Translated by Dr. Marcus Brinkman

Gu Zai San Qian
(Attending to the three fronts)
Pan Zai Qi Xing
(Awareness is on the seven stars)

        These are two of the Songs of Eighteen Necessities from Wu Mengxia's taiji book. These eighteen songs are followed by annotations from Wu himself. The order of the songs are as follows:

Peng-Ward Off
Lu- Roll Back
Ji- Press
An- Push
Cai- Pluck
Lie- Split
Zou- Elbow
Kao- Bumping
Jin- Advancing
Tui- Retreating
Gu- Attend
Pan- Observe
Ding- Stability
Zhong- Centrality
Shuang- Double
Xu- Empty
Shi- Full
        The first song is to attend to the three fronts. The three fronts are the forward eye, forward hand and forward foot. These three points are to be taken notice of so that your power is always centralized. If the opponent takes one of these points off the centerline an opening is made. However, looking at the opponent we can use the song in an opposite way. By knowing that keeping these three points is safe for ourselves, also we want to take advantage of any weakness the opponent may show by not keeping his three fronts.

        The second song is to be aware or observe of the opponents seven stars. The seven stars are the ankle, knee, hip, wrist, elbow, shoulder, and head. These are all areas that the opponent can use to attack us. On the other hand, these are places on our body that we can use to strike the opponent. Each of the seven stars should be capable of attacking and defending.  So we can look at these songs from a yin/yang paradox and extract much more information.

        In our school we put these ideas into our martial skill set by including one idea that integrates these two songs in a seamless way. We use another very famous internal martial arts poem, Han Xiong Ba Bei Chen Jian Zui Zou, which means seal the chest, pull up the back, sink the shoulders, and drop the elbows. By conforming our body to this mold we find that defense of the three fronts, and awareness of the seven stars is created naturally by this posture.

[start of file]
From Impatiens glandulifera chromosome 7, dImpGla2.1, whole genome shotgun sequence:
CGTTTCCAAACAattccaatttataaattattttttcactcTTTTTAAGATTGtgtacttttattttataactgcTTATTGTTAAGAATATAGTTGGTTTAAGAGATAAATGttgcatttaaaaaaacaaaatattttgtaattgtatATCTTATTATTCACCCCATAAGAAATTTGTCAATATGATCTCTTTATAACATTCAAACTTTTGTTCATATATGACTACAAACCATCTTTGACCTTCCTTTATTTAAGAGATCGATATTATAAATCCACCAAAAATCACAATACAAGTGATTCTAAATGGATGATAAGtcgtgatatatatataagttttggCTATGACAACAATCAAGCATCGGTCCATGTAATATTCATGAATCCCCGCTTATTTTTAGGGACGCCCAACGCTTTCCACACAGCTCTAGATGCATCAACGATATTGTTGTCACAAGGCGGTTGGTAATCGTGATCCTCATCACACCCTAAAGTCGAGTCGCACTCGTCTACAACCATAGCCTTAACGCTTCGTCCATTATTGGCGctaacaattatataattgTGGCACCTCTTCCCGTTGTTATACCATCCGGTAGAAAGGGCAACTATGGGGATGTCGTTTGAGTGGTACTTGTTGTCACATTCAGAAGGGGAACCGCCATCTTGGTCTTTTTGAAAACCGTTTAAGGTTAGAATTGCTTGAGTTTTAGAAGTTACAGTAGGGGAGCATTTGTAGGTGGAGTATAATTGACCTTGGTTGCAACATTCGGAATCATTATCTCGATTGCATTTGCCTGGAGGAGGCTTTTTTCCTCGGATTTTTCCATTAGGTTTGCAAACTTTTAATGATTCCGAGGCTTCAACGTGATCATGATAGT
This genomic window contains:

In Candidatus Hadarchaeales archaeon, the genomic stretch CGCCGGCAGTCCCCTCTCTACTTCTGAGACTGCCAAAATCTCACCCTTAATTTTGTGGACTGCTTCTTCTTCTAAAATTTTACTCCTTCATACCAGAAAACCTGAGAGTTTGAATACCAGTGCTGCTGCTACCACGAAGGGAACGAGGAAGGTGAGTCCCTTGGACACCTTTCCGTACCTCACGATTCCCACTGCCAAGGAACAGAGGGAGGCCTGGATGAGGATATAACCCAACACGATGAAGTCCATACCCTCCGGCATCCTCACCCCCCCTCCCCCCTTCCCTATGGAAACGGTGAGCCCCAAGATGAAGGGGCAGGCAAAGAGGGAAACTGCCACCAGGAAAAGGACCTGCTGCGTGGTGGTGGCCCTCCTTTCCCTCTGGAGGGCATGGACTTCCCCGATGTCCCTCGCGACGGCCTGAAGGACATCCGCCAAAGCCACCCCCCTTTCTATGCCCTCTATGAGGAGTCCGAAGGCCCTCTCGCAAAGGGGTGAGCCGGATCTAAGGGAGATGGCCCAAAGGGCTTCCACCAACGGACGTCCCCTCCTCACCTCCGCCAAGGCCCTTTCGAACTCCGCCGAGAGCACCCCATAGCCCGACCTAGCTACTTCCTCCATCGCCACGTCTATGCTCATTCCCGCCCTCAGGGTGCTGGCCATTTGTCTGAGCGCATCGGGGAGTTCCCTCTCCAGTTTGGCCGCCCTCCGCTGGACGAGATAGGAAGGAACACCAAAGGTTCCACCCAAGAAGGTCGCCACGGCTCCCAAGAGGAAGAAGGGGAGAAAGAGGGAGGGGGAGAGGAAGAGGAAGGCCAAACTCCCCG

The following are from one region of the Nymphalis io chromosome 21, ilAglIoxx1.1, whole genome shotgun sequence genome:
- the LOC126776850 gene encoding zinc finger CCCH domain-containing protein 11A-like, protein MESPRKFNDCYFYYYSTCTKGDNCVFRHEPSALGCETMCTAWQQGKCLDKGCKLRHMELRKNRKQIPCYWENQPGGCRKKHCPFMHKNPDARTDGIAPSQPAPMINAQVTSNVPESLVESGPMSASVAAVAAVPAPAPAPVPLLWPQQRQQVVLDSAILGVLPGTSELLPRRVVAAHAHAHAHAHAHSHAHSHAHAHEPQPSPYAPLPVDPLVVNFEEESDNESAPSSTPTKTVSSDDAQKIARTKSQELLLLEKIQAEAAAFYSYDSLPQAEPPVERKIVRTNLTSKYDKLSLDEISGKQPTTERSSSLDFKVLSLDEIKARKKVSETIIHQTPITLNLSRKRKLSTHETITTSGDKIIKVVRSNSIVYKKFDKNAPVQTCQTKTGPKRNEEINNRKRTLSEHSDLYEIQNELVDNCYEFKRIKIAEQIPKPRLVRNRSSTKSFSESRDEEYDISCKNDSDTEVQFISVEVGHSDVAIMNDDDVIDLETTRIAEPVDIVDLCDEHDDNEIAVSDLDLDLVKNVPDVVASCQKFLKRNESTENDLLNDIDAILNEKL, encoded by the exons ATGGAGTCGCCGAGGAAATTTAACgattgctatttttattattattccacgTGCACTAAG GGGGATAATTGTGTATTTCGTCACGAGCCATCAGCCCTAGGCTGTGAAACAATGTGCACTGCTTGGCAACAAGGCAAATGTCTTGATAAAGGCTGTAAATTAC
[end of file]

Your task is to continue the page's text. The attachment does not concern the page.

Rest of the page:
Some modern  internal arts practitioners have mistaken parts of this song. This song is meant to describe the posture of san ti shi or the starting position for fighting(similar to a boxers starting position). However, during martial arts practice and qigong the chest is not meant to always be sealed. In Internal arts in general there should be an opening of the sternum as well as an opening of the thoracic spine. These two openings oscillate between an open and closed posture much in the same way as the lumbar spine does. If the lumbar and cervicals open and close, then the thoracic spine naturally cannot stay in a static state.
       This translation shows many of the ideas that we practice in internal arts but are not often talked about. These are many chapters in this book with many songs in each one. Dr. Brinkman did a great job translating this text which helped understanding it in Chinese. For practitioners of Yi Zong internal arts or Taiji, Xingyi, and Bagua in general, this is an outstanding resource.